My rating: 3 out of 5 stars [if 3 stars = fair/good]

I would like to thank Waterbrook Multnomah Publishers for providing me with a complimentary copy of this book for review purposes. 

Machen on Education & the Money for It

I was reading this article about the flow of money in education and the pressure to adapt uniform standards.  It caused me to think of J. Gresham Machen's article from 1933 entitled "The Necessity of the Christian School."

"Let us return to the "educators" and their general demand either for a Federal department of education or for Federal aid to the states. Such demands are in the interests of uniformity in the sphere of education. There should be, it is said, a powerful coordinating agency in education, to set up standards and encourage the production of something like a system. But what shall we say of such an aim? I have no hesitation, for my part, in saying that I am dead opposed to it. Uniformity in education, it seems to me, is one of the worst calamities into which any people can fall.
There are, it is true, some spheres in which uniformity is a good thing. It is a good thing, for example, in the making of Ford cars. In the making of a Ford car, uniformity is the great end of the activity...But what is good for a Ford car is not always good for a human being, for the simple reason that a Ford car is a machine while a human being is a person. Our modern pedagogic experts seem to deny the distinction, and that is one place where our quarrel with them comes in. When you are dealing with human beings, standardization is the last thing you ought to seek. Uniformity of education under one central governmental department would be a very great calamity indeed."

And with respect to money:
"Every lover of human freedom ought to oppose with all his might the giving of Federal aid to the schools of this country; for Federal aid in the long run inevitably means Federal control, and Federal control means control by a centralized and irresponsible bureaucracy, and control by such a bureaucracy means the death of everything that might make this country great.
Against this soul-killing collectivism in education, the Christian school, like the private school, stands as an emphatic protest. In doing so, it is no real enemy of the public schools. On the contrary, the only way in which a state-controlled school can be kept even relatively healthy is through the absolutely free possibility of competition by private schools and church schools; if it once becomes monopolistic, it is the most effective engine of tyranny and intellectual stagnation that has yet been devised."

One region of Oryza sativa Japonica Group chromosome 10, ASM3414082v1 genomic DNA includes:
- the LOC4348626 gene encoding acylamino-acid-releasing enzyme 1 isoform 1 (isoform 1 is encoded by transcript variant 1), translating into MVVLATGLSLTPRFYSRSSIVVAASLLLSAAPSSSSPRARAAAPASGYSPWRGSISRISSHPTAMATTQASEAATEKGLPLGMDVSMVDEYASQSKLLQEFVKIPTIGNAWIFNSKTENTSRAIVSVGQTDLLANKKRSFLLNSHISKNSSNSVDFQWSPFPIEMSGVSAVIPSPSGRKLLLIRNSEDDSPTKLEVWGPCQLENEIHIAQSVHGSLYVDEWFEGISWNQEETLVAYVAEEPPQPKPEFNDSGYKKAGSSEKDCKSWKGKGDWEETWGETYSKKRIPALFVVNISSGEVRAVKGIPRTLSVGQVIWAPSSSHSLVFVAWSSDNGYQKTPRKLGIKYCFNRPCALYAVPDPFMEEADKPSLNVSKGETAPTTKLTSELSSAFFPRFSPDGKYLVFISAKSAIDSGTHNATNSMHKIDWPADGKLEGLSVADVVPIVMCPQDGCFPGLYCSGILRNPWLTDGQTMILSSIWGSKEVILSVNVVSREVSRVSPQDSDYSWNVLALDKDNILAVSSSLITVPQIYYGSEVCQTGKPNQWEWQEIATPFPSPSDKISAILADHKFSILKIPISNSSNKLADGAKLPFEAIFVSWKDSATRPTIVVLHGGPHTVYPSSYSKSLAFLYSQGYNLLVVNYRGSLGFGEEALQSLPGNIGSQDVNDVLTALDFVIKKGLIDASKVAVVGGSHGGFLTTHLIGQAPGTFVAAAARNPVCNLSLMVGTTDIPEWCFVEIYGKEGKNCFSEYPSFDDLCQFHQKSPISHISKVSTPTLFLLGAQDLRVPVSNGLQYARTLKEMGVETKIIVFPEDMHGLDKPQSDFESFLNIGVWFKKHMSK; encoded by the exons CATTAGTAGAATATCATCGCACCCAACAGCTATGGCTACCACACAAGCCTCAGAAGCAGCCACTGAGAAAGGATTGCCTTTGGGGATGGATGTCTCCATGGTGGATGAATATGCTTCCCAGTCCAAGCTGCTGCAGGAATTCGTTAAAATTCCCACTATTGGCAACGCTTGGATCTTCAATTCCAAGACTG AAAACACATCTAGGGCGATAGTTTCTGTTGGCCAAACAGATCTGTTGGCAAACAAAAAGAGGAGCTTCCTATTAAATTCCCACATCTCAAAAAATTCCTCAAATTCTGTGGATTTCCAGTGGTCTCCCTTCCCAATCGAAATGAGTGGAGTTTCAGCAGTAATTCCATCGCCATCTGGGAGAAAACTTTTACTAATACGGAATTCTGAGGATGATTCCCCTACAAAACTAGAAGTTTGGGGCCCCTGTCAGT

Interestingly, Machen also lamented the focus on being "educators" and focusing on methodology rather than actually mastering the subject and teaching the content of the subject.
The composition of that commission [appointed by Hoover] was typical of one of the fundamental vices in education in America at the present time -- namely, the absurd over-emphasis upon methodology in the sphere of education at the expense of content. When a man fits himself in America to teach history or chemistry, it scarcely seems to occur to him, or rather it scarcely seems to occur to those who prescribe his studies for him, that he ought to study history or chemistry. Instead, he studies merely "education". The study of education seems to be regarded as absolving a teacher from obtaining any knowledge of the subjects that he is undertaking to teach. And the pupils are being told, in effect, that the simple storing up in the mind of facts concerning the universe and human life is a drudgery from which they have now been emancipated; they are being told, in other words, that the great discovery has been made in modern times that it is possible to learn how to "think" with a completely empty mind. It cannot be said that the result is impressive. In fact the untrammeled operation of the effects of this great American pedagogic discovery is placing American schools far behind the schools of the rest of the civilized world.
It is just interesting that the more things change the more they really stay the same. You can find the full text of Machen's article in J. Gresham Machen: Selected Shorter Writings. edited by D.G. Hart. Or you can read the text online here.

Tuesday, February 15, 2011

Can History Repeat Itself, Again?

Ok, this post really isn't about history, it rather is about economics and innovation. Here is an interesting article pronouncing doom and gloom of the internet (maybe it's not that bad). But it takes a rather gloomy outlook on what happens when corporations try to stifle and control. Here's a relevant excerpt from the end.